asked the President of the Board of Trade whether he will reconsider the withdrawal of special licences granted to manufacturers to replace bombed-out stocks to retailers, as the present arrangement for retailers only to obtain commodities from normal quotas of manufacturers and wholesalers creates considerable hardship on themselves and the general public?
The general licences to which my hon. Friend refers have lapsed or been revoked, mainly because most kinds of essential goods are no longer subject to quota control. For goods still subject to quota control, it is open to a retailer, whose stocks have been bombed, to apply to my Department for the issue of a quota-free licence to his supplier. At present levels of production it is not of course always possible to replace stocks of non-essential goods.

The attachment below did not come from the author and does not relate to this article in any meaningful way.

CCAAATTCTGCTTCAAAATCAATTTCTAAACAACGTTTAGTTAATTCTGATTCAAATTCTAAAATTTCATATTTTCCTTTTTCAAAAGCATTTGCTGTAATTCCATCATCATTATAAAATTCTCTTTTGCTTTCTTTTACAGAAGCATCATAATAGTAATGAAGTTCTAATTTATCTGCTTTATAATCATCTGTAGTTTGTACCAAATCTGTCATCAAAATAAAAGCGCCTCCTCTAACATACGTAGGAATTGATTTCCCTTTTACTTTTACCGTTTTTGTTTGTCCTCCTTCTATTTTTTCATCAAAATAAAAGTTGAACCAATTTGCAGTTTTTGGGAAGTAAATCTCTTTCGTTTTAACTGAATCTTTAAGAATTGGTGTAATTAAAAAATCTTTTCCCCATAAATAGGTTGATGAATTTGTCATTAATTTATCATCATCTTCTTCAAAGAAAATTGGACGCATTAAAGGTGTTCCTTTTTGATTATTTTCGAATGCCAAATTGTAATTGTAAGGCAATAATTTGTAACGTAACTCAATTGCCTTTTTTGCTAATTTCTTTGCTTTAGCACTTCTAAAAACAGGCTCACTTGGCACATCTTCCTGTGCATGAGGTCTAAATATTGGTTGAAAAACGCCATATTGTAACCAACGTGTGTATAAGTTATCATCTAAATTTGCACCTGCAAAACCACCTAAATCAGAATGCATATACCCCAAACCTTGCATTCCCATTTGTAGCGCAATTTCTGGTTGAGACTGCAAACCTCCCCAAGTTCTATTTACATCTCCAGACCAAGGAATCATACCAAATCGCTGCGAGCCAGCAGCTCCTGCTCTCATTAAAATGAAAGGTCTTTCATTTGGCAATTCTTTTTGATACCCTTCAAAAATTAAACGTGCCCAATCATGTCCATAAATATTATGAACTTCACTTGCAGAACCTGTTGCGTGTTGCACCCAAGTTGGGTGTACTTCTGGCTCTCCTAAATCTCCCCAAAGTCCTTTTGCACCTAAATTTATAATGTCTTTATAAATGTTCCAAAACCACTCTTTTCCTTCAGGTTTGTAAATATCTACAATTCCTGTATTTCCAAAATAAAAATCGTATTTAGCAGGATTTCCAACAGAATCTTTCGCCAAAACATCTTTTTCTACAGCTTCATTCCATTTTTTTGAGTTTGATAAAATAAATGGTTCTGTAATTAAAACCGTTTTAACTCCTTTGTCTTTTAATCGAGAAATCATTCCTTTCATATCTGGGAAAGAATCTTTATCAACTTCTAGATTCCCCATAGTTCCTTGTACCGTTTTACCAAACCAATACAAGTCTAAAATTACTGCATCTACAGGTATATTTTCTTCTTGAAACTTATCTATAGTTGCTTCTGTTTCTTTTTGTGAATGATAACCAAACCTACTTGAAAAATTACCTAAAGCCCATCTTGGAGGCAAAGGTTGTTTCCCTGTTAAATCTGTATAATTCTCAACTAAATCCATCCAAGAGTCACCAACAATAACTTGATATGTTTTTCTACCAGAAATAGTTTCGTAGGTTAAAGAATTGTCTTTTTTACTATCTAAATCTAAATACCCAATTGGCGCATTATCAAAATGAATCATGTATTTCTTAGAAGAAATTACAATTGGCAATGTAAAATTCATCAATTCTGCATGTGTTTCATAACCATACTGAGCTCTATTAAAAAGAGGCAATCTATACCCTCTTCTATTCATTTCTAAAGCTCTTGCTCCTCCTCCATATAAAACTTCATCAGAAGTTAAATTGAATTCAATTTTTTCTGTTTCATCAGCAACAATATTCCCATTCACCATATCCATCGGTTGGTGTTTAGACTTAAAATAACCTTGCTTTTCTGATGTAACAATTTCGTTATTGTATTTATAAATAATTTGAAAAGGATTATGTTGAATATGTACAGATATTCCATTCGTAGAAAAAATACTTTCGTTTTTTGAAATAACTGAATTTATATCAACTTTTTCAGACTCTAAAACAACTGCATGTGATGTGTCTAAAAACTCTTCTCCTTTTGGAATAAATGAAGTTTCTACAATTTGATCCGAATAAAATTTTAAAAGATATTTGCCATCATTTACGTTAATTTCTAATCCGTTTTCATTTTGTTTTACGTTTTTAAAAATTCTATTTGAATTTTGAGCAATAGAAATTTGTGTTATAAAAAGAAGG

Is there any real difficulty about bombed-out retailers getting sufficient supplies to replace the stocks they had, in order to carry on business? I understand that it is almost impossible to obtain supplies.
It is certainly not almost impossible to obtain them. It depends upon the class of goods. Where the goods are essential—clothing, for example—we do our utmost always to replace. On the other hand, there are some non-essential goods, which are in very short supply anyhow. If the trader had a stock of those, I am afraid that we cannot always undertake to replace it.